San Diego Comic-Con moved to online presentations this year. We missed the energy, wonder, and excitement of attending SDCC in person. In the months before the pandemic, we prepared and polished The Robot Battle League for another round of game pitches to distributors and panelists. SDCC did pull through and offered many of their panel talks online via YouTube, and the key takeaway this year was TableTop Simulator.
TableTop Simulator (TTS) is a sandbox tool for board and card game players and tabletop game creators. TTS allows players to enjoy playing virtual versions games such as Mahjong, Dominos, Yahtzee, Chess, Dungeons & Dragons, Deck Quest and Mr. Game over the internet. An even bigger feature is that it allows game designers prototype their games using the simulator. All that’s needed is a computer with an internet connection and a Steam account. The virtual platform includes a physics engine and player mechanics that greatly mimic the feel and joy of playing physical tabletop games with your friends. The simulator also includes a built-in chat service for those who might feel fatigued, arguing which video chat service to use (you guys want to FaceTime? Zoom? Discord?).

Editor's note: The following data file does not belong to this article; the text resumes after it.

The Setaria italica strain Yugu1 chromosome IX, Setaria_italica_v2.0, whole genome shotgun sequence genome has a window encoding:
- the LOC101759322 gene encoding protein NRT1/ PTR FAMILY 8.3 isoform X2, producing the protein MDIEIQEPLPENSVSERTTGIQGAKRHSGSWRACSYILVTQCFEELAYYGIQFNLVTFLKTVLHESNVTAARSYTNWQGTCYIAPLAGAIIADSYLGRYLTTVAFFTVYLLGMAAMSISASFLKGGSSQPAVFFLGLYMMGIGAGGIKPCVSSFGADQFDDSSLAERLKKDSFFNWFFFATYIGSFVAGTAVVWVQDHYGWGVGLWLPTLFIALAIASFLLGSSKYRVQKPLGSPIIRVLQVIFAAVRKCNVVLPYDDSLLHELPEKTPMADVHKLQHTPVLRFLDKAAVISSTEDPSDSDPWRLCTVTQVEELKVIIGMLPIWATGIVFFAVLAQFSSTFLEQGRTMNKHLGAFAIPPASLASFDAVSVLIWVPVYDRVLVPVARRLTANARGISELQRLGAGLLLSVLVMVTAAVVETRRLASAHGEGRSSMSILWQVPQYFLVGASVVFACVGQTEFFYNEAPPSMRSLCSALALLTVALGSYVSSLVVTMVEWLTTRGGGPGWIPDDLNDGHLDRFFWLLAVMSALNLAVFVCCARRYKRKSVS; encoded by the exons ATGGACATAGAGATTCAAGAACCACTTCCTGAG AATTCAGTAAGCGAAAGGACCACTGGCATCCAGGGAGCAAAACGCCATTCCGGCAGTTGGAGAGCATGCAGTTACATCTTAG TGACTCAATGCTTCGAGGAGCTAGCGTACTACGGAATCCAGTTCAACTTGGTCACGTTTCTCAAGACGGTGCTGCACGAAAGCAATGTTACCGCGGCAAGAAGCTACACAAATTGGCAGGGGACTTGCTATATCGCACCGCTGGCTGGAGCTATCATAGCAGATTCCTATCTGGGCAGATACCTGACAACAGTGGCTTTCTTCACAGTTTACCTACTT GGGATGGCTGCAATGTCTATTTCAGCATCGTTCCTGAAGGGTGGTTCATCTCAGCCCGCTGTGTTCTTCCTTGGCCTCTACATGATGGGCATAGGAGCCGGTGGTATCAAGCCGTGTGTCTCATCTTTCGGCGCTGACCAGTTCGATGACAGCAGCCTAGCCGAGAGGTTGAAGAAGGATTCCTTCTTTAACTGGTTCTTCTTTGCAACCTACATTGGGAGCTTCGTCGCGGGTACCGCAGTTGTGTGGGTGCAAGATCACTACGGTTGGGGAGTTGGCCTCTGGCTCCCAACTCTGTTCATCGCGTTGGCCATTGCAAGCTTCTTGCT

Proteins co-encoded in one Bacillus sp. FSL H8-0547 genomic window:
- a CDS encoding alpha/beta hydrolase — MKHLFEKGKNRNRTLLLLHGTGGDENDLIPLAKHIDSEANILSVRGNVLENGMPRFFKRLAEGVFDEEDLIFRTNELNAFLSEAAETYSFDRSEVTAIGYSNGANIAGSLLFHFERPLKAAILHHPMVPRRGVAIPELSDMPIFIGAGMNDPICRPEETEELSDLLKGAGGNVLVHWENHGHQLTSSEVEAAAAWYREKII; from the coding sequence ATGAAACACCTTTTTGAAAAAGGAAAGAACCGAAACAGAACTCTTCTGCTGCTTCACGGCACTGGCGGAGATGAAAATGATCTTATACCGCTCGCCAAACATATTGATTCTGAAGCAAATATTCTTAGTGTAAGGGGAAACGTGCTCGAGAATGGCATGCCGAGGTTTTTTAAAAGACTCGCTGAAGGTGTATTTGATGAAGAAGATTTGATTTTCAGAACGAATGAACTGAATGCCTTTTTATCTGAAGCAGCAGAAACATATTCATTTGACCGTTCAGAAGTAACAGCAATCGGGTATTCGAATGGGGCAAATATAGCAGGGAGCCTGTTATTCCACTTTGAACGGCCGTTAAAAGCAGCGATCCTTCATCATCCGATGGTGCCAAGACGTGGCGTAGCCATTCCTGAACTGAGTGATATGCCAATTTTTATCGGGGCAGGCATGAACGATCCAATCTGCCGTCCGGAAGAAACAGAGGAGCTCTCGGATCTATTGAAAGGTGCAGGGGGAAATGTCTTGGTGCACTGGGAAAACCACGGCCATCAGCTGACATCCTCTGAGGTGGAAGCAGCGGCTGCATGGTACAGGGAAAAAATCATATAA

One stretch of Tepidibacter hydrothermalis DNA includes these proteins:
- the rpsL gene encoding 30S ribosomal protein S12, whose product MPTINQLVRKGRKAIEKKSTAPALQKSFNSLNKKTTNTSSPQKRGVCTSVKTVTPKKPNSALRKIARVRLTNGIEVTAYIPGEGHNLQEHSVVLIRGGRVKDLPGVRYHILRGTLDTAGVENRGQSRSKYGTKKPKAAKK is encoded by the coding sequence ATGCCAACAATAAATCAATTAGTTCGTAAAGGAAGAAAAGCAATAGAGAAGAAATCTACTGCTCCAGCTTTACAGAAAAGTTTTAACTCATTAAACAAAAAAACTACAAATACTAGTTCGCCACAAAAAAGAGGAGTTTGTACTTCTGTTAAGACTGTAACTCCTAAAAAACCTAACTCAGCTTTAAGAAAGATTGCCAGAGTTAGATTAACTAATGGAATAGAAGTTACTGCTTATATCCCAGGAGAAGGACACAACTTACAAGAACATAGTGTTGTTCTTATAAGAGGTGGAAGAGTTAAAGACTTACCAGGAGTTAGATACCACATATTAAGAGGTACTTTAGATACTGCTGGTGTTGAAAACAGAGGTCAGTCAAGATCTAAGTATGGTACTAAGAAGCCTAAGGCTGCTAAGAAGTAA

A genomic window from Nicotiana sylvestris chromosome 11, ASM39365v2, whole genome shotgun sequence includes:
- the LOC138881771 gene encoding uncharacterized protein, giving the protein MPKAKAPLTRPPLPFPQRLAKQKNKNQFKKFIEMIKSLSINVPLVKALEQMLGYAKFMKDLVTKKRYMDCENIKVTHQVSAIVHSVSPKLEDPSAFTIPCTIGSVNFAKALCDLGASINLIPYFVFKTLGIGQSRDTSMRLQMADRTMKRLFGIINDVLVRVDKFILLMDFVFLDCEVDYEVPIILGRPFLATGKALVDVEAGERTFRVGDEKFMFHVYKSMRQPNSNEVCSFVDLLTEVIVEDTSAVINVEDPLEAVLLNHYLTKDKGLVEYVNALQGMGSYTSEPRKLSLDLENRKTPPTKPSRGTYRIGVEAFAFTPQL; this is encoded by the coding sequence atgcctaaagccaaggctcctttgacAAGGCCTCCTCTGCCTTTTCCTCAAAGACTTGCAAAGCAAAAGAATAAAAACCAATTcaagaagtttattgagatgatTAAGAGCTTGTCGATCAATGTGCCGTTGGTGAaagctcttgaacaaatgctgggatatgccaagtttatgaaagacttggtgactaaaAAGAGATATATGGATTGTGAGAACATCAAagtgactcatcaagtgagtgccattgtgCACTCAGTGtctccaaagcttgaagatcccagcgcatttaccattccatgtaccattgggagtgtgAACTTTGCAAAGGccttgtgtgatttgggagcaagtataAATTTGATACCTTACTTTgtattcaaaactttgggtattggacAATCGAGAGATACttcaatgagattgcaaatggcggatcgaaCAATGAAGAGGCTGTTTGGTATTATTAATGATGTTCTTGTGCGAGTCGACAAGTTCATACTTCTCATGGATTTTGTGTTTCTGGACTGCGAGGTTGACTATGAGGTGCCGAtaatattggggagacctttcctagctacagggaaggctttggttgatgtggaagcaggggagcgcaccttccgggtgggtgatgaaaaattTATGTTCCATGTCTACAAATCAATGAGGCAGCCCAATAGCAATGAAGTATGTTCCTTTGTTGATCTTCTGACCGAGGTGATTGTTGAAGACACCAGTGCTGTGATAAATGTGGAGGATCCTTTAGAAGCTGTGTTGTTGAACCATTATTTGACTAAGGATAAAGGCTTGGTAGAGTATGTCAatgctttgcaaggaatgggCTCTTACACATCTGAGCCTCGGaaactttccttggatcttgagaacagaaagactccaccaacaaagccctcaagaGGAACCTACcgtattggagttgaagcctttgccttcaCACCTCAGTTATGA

The SDCC game panelists explained how they are using TTS to play-test both in house games in development as well as indie game reviews. Upon hearing this, we spent that same weekend recreating RBL in TTS while streaming other SDCC panel talks. We didn’t get to relax on the beach, visit our favorite San Diego restaurants, chat with geek culture icons, or show off our custom Star Wars cosplay, but the weekend was very productive regardless.
So here it is for the world to discover. The Robot Battle League is available for any and all to play via TableTop Simulator. TTS is a one time $20 purchase on Steam and offers access to hundreds of classic and indie tabletop games. We’re excited to say for an (extended) limited amount of time, you can play-test our game there too.